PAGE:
Today it is known in Russia and abroad as the “Kurchatov Institute.” Yet when it was founded, the facility was called Laboratory No.2 of the USSR Academy of Sciences. The secret scientific center was listed in the documents as an “assembly shop,” and the uranium was called silicon. The order for the laboratory establishment was signed on August 14, 1943
In the middle of August 1943 Abram Ioffe, vice president of the Academy of Sciences of the Soviet Union, signed an order to transfer the first 10 people of the Kazan Branch of LIPT for permanent work in a secret laboratory in Moscow. Led by Igor Vasilyevich Kurchatov, they formed a basis of the first special Soviet atomic group whose main task was to create nuclear weapons.
Among other things, by the end of the 1943 the laboratory team had to get a few milligrams of uranium-235 using the ultracentrifuge, complete the construction of cyclotron and determine a number of values for uranium-235 and uranium-238: it was necessary to know them for the construction of a boiler and a bomb. These tasks were to be accomplished by the first ten members of the lab.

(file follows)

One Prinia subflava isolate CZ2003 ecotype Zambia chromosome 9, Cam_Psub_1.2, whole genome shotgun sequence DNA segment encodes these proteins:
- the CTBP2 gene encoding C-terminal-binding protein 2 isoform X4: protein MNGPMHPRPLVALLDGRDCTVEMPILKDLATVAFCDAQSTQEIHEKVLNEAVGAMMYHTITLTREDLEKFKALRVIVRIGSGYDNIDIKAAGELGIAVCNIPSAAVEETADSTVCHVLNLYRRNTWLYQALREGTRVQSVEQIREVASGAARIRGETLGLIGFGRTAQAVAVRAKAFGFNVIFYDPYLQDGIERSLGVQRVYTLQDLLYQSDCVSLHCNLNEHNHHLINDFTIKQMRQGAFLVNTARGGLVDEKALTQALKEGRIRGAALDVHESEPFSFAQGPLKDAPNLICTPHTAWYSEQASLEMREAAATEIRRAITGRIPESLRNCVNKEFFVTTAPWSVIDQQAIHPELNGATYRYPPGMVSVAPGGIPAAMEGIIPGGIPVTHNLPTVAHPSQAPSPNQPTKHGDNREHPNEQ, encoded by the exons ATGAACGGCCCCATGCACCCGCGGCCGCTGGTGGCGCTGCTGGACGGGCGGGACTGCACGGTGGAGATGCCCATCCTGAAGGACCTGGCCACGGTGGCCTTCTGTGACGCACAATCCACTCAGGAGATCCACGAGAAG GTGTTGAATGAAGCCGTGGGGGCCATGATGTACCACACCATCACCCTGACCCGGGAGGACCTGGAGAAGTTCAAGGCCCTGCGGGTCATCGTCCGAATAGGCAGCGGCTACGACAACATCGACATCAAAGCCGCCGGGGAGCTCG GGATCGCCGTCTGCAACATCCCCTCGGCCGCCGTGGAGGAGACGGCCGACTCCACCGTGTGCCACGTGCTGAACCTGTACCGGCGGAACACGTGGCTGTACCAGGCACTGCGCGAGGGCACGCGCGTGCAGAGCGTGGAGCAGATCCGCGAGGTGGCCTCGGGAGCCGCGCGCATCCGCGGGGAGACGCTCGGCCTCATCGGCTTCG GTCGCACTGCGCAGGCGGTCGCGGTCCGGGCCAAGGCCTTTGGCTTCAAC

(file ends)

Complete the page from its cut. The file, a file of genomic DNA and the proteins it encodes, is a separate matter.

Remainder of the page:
Physicist Venedikt Dzhelepov worked on the cyclotron. Later, he would recall the beginning of his work in the laboratory: “Kurchatov used to rush us... He would often work together with us and then go to the Kremlin or to the ministry late at night for a regular meeting. That was his way of working. He would delegate some important work to others, while being fully and very specifically informed about the current state of affairs; he was very skillful and efficient in helping us overcome difficulties.”
Academician Anatoly Alexandrov, who participated in the creation of atomic weapons since 1943, said that the year of signing the order to establish the laboratory was decisive, not only for the war, but for the atomic problem solution, too.
The laboratory was transformed into the Institute of Atomic Energy of the USSR Academy of Sciences in 1956. After the death of Igor Kurchatov in 1960, the institute was named after him. Today it is called “National Research Center Kurchatov Institute.” The team of the former secret Laboratory No.2 were the first to develop unique technologies in many aspects. These include the first cyclotron in Moscow, the first nuclear reactor in Europe, the first Soviet atomic bomb, the world's first thermonuclear bomb, the world's first industrial nuclear power plant, and the world's first nuclear reactor for submarines and nuclear icebreakers.